Melbourne wunderkind Jacob van Rooyen has been a shining light among this year's dazzling crop of breakthrough talent, with the Demons forward likely paying thanks to the club's patience throughout his first season before he was unleashed on the league earlier this year.

The Wembley Downs junior had staked his claim for a debut on multiple occasions through his 2022 rookie campaign to mount pressure on Simon Goodwin and Melbourne's selection committee to go against his plans of blooding the young swingman too early into his development.

The Demons stayed true to their word and left van Rooyen to ply his trade at VFL level for the entirety of last season, with the bustling attacker enjoying a tremendous maiden campaign in the state league competition to boot 36 goals in 18 appearances on the way to helping Casey clinch the premiership.

Despite cries from the Melbourne faithful that their flashy new first-round pick should've been injected into the senior side during the home and away season, van Rooyen's year-long stint in the reserves has given them the fortune of having the Western Australian fit, firing and fearless against the AFL's best backmen.

The 20-year-old piled on eight kilograms in mass between arriving at the Demons and the start of this season, with van Rooyen able to mould himself into a shape that was ready to have an instant impact come his AFL debut.

Since stepping onto the MCG in Round 3 against Sydney for his first game, the kid known as 'Roo' has booted 17 goals from 12 games - kicking at least one goal in each of his dozen games under Goodwin.

PERTH, AUSTRALIA - OCTOBER 10: Jacob Van Rooyen of WA Gold in action during the Western Australia AFL Draft All Stars game between WA Black and WA Gold at Medibank Oval on October 10, 2020 in Perth, Australia. (Photo by Paul Kane/AFL Photos/via Getty Images)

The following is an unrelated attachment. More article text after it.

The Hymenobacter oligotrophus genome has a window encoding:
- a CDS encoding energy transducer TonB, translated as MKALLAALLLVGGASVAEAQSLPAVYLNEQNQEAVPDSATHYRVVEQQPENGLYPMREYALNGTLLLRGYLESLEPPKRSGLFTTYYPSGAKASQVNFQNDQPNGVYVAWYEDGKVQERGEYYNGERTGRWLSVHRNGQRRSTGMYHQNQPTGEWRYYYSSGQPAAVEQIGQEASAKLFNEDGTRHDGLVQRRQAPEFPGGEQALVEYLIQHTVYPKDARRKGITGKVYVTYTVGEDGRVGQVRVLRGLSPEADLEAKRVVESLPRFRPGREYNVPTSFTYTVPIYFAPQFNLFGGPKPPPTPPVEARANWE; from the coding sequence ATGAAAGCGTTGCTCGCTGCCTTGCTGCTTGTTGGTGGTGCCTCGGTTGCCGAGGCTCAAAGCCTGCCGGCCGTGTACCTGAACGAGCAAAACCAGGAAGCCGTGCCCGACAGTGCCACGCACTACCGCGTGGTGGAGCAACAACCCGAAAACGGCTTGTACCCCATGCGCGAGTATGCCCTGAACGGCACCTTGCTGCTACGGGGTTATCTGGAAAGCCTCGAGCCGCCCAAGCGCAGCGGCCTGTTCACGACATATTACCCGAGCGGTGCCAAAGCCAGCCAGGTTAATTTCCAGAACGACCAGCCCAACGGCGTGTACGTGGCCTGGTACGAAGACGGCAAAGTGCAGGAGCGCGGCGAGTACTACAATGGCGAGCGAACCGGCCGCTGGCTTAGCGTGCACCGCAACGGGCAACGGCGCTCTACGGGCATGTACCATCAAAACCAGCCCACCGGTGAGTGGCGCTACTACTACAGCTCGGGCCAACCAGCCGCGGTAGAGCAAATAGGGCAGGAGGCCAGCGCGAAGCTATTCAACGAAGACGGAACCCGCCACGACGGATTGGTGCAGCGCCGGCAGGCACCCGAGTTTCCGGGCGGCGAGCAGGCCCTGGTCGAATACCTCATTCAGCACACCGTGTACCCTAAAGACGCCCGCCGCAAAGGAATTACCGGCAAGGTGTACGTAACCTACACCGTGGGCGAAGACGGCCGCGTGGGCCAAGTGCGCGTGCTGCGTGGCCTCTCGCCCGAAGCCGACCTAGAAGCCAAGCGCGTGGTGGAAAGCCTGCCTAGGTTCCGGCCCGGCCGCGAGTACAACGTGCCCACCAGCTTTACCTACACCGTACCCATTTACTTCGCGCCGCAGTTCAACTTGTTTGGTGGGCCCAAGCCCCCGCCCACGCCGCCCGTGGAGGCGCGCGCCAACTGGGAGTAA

The season-long stint in the VFL has seen the Claremont product surpass premiership figures Ben Brown and Tom McDonald in the pecking order at Casey Fields, with the highly-rated Western Australian defender flexing his value as a swingman.

van Rooyen was touted as arguably the best versatile tall in his draft class alongside Melbourne's Next Generation Academy graduate Mac Andrew - who would land at the Suns at Pick 5 - thanks to his standout National Championships appearance for Western Australia against South Australia, where he held down the fort in defence before being swung forward to steer his side to a win.

The young Demon's aerial dominance, exciting potential, key-position flexibility and development through the VFL draw similar comparisons to that of GWS rookie Max Gruzewski, who traded Victoria for Sydney's west last November as the first selection on night two of the 2022 National Draft.

Much like van Rooyen, Gruzewski has been required to bide his time in the reserves no matter the heights he's reached at VFL level, with the teenager helping lead the Giants' attacking third alongside Wade Derksen in 2023.